At that time, the Harlem-based publication often filled a role similar to that of the 19th century political press, as a major advocate in the jarring battles for civil rights.

Although it no longer is considered essential reading for informed New Yorkers, politicians still court its approval. And while many people in this media-hungry town have said they loathe Tatum's rambling and provocative editorials, he is difficult to ignore. Many of those who watch The Amsterdam express remorse about lost opportunity.

"It had a chance to be a powerful and important paper," said a black reporter for one of city's major dailies. He, like other blacks critical of the paper, asked not to be named. "But it walked away. Bill Tatum is not really a serious man."

Tatum's editorial Aug. 11 was titled, "Jogger Trial: The Lynching Attempt That Must Not Succeed."

"The truth of the matter," he wrote, "is there is no evidence that connects these boys to the crime. The 'confessions' {videotaped and graphic descriptions of the crime provided to detectives by two of the three defendants} clearly tainted and illegally obtained, should not have been allowed into evidence."

Tatum, like defense attorneys for the three youths accused of raping and assaulting the jogger, contended throughout that police officers rounded up the trio in a dragnet because they were in the park after dark on a night when violence occurred. Further, he discounted the only hard evidence presented by the prosecution, the videotaped confessions, saying that the youths were scared and, in order to be allowed to go home, would have done whatever they were told.

"This whole trial has gotten so much publicity that it does not deserve," Tatum said during a recent interview that began in his downtown office and continued in his chauffeur-driven car where it was punctuated by calls on his car phone.

"Twenty-eight other women were raped in this town that week," he said. "A black woman in Fort Tryon Park was almost beheaded after she was raped. But she was a prostitute, so who cares? Another black woman was raped and thrown from the roof. It was a two-day story.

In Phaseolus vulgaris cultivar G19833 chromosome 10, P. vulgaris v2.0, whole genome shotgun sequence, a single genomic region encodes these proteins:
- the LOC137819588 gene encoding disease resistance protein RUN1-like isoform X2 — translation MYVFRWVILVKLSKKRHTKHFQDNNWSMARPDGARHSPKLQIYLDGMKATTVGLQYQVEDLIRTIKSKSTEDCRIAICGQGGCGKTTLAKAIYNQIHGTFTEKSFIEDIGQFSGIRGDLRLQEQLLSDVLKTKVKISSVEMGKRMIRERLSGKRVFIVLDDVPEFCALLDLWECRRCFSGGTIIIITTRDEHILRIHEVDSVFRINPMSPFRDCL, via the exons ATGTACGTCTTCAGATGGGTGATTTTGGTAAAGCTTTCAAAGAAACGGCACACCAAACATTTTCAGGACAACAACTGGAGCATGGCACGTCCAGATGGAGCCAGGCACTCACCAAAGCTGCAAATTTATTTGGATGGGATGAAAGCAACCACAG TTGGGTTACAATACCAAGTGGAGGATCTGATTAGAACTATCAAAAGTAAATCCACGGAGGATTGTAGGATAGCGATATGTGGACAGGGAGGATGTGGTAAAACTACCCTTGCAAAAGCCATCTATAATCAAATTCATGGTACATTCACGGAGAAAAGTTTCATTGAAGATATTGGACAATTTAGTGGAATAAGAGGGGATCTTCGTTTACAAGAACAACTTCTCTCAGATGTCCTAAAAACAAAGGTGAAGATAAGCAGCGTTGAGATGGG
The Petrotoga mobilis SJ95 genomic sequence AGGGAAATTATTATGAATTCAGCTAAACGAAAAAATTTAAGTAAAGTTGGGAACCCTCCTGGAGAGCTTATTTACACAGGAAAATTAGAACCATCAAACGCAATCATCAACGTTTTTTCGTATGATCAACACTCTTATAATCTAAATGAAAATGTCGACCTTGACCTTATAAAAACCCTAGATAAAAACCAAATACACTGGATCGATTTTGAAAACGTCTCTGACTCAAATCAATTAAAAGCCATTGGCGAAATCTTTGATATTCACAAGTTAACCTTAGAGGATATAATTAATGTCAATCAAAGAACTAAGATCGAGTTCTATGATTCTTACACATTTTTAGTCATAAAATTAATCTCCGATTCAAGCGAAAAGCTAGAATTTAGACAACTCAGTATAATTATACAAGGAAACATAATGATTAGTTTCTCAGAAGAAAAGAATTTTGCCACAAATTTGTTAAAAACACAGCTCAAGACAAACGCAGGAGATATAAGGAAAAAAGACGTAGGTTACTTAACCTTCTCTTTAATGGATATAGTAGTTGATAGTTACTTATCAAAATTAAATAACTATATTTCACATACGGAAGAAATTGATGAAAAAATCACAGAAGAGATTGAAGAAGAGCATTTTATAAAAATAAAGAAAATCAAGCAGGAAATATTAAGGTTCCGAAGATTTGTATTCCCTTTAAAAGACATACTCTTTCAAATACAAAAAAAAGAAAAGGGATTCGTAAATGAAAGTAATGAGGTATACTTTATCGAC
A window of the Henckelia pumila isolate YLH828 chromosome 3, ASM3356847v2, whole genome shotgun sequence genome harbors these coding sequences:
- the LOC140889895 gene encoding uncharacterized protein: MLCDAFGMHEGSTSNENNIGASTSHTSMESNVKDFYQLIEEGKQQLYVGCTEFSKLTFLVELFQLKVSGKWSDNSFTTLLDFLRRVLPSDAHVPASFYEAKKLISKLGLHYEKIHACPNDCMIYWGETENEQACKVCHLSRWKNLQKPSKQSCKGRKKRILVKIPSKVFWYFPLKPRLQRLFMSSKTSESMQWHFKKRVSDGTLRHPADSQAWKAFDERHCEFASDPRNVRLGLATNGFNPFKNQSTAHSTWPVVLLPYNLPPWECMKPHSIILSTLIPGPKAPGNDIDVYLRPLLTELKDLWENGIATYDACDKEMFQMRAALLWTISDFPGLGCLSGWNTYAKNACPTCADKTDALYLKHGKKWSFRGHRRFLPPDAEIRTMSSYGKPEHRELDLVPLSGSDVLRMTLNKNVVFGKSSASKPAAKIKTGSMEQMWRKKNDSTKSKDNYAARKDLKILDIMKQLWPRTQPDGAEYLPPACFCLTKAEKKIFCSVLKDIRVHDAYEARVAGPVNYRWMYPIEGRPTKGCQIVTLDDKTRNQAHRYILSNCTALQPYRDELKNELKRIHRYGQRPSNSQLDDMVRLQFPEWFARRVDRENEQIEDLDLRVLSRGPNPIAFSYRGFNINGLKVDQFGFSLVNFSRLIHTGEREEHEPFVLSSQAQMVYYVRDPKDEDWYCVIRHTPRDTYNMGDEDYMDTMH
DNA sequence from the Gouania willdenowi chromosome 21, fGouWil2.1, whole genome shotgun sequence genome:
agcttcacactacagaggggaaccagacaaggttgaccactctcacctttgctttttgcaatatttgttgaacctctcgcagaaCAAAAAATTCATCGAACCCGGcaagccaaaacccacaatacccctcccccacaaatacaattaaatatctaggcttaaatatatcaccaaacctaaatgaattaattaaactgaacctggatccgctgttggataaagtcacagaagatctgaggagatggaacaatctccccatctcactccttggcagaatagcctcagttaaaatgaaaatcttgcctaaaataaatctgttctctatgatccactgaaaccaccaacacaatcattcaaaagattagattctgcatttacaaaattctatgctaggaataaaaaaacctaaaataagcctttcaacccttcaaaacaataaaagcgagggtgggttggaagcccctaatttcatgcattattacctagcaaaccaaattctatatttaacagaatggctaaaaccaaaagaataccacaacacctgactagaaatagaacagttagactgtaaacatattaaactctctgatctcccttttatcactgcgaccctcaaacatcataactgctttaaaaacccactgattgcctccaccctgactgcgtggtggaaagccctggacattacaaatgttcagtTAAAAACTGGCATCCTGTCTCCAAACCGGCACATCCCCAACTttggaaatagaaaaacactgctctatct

"But the jogger was the American Dream of what America never was and never will be: blonde, blue-eyed and perfect. She was what American wants to believe it is and, whoever assaulted the jogger, assaulted the American Dream."

Tatum has become a noted and besieged figure in the city. He received death threats after publishing the jogger's name in his editorials. "I don't have a policy against printing the name," he said. "The white press certainly never minded printing Tawana Brawley's name."

Even his most bitter opponents admit that he is charming and witty, an easy man to talk to and fast to laugh at himself.

"He's suave," said former mayor Edward I. Koch (D), who denounced Tatum each time he had the opportunity and whose reelection bid, according to Tatum, was overcome by Dinkins last year in part because of the tireless efforts of the Amsterdam News.

"He's silky, but if you listen to him, he makes no sense," Koch said. "People are afraid of Bill Tatum because they know that, if you take on any cause he doesn't like, he will brand you as a racist.

None of that bothers Wilbert A. Tatum.

"You can call me anything you want, but I own my paper, lock, stock and barrel, and there is not a living person who can tell me how to run it," said Tatum, chewing on antacid tablets he keeps in a big jar on his desk.

"I know what the whites say, and they are right. I got an attitude. But we wouldn't be doing our job, we wouldn't be a newspaper if we were feeding people what they want to read."